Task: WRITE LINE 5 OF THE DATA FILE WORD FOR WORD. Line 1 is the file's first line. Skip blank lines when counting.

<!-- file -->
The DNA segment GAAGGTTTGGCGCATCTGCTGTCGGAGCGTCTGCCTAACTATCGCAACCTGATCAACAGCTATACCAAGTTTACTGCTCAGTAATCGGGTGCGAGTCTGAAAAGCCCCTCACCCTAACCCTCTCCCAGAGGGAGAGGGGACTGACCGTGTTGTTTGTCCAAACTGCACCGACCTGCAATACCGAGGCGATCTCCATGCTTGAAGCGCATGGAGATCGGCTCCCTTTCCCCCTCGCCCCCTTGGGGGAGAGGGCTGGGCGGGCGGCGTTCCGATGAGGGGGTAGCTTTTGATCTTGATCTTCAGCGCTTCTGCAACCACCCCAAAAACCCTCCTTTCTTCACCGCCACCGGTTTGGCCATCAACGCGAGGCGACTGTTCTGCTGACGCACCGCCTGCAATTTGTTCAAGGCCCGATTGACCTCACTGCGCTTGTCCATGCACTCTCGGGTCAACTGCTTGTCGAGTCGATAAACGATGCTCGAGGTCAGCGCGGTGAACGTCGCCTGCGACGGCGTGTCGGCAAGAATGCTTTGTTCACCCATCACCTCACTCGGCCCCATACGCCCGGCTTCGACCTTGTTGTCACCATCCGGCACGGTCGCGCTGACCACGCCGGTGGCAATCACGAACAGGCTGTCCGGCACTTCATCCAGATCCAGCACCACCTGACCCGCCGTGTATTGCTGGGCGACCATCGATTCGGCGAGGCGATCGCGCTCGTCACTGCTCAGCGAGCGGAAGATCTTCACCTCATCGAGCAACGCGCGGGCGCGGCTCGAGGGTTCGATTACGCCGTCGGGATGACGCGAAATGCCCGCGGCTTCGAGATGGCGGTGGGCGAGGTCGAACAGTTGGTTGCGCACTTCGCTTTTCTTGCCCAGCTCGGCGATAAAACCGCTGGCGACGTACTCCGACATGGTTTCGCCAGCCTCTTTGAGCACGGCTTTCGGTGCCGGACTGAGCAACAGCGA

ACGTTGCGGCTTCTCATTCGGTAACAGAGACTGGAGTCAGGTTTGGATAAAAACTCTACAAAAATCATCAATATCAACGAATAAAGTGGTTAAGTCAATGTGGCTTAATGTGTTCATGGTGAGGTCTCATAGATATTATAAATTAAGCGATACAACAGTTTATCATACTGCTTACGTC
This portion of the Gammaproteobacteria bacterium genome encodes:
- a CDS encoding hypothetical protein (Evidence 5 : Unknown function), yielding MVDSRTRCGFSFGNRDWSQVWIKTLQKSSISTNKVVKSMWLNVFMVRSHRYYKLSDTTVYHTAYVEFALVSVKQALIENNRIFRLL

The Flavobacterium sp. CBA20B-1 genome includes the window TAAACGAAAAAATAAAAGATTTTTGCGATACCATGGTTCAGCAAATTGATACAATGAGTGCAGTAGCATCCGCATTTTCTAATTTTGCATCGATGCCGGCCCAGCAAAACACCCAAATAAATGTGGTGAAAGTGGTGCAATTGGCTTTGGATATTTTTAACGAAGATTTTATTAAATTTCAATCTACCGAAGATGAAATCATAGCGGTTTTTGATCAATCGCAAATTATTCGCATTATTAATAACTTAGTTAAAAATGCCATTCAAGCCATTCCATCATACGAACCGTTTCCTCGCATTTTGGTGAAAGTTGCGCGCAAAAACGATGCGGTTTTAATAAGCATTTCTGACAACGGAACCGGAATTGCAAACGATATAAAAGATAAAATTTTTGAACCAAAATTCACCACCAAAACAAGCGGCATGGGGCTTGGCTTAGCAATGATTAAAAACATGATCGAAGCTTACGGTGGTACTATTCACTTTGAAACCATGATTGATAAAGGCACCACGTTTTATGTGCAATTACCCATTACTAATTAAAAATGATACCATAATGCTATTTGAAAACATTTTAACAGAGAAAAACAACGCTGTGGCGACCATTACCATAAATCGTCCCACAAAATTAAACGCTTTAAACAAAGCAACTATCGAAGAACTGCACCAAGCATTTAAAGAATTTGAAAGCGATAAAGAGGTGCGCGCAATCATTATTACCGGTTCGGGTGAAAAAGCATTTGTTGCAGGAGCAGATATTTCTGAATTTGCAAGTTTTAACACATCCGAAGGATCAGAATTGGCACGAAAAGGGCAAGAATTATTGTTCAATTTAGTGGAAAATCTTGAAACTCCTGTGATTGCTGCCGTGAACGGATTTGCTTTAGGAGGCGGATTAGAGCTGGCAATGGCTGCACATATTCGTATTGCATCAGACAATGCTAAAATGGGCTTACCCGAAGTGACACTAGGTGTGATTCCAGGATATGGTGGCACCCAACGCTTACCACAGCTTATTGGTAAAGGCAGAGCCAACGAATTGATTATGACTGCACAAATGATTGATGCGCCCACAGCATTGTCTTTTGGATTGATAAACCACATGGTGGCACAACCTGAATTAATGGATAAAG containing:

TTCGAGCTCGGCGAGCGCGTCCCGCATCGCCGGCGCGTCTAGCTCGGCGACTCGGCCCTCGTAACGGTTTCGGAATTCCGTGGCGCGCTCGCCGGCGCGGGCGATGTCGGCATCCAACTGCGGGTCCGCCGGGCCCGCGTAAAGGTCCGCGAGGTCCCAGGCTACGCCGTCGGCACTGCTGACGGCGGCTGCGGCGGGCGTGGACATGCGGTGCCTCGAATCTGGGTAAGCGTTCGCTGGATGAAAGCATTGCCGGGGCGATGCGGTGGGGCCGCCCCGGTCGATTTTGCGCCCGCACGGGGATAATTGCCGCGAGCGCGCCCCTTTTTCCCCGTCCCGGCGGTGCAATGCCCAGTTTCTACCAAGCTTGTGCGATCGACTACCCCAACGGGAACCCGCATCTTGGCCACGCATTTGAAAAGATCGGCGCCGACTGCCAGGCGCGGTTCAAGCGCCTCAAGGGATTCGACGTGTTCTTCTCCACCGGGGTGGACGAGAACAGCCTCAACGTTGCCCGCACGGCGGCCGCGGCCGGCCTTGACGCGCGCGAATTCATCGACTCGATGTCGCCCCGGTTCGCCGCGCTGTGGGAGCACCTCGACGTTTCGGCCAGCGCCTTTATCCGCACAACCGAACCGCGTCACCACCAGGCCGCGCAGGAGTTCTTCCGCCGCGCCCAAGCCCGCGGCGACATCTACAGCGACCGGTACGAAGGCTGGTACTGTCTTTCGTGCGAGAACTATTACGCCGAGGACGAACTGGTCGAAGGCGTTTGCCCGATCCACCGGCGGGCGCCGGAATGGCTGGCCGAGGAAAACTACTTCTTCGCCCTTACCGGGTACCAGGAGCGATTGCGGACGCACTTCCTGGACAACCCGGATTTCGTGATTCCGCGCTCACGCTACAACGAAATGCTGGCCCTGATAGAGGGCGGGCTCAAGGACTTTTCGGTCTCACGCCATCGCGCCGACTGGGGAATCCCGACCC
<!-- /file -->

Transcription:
The Flavobacterium sp. CBA20B-1 genome includes the window TAAACGAAAAAATAAAAGATTTTTGCGATACCATGGTTCAGCAAATTGATACAATGAGTGCAGTAGCATCCGCATTTTCTAATTTTGCATCGATGCCGGCCCAGCAAAACACCCAAATAAATGTGGTGAAAGTGGTGCAATTGGCTTTGGATATTTTTAACGAAGATTTTATTAAATTTCAATCTACCGAAGATGAAATCATAGCGGTTTTTGATCAATCGCAAATTATTCGCATTATTAATAACTTAGTTAAAAATGCCATTCAAGCCATTCCATCATACGAACCGTTTCCTCGCATTTTGGTGAAAGTTGCGCGCAAAAACGATGCGGTTTTAATAAGCATTTCTGACAACGGAACCGGAATTGCAAACGATATAAAAGATAAAATTTTTGAACCAAAATTCACCACCAAAACAAGCGGCATGGGGCTTGGCTTAGCAATGATTAAAAACATGATCGAAGCTTACGGTGGTACTATTCACTTTGAAACCATGATTGATAAAGGCACCACGTTTTATGTGCAATTACCCATTACTAATTAAAAATGATACCATAATGCTATTTGAAAACATTTTAACAGAGAAAAACAACGCTGTGGCGACCATTACCATAAATCGTCCCACAAAATTAAACGCTTTAAACAAAGCAACTATCGAAGAACTGCACCAAGCATTTAAAGAATTTGAAAGCGATAAAGAGGTGCGCGCAATCATTATTACCGGTTCGGGTGAAAAAGCATTTGTTGCAGGAGCAGATATTTCTGAATTTGCAAGTTTTAACACATCCGAAGGATCAGAATTGGCACGAAAAGGGCAAGAATTATTGTTCAATTTAGTGGAAAATCTTGAAACTCCTGTGATTGCTGCCGTGAACGGATTTGCTTTAGGAGGCGGATTAGAGCTGGCAATGGCTGCACATATTCGTATTGCATCAGACAATGCTAAAATGGGCTTACCCGAAGTGACACTAGGTGTGATTCCAGGATATGGTGGCACCCAACGCTTACCACAGCTTATTGGTAAAGGCAGAGCCAACGAATTGATTATGACTGCACAAATGATTGATGCGCCCACAGCATTGTCTTTTGGATTGATAAACCACATGGTGGCACAACCTGAATTAATGGATAAAG containing: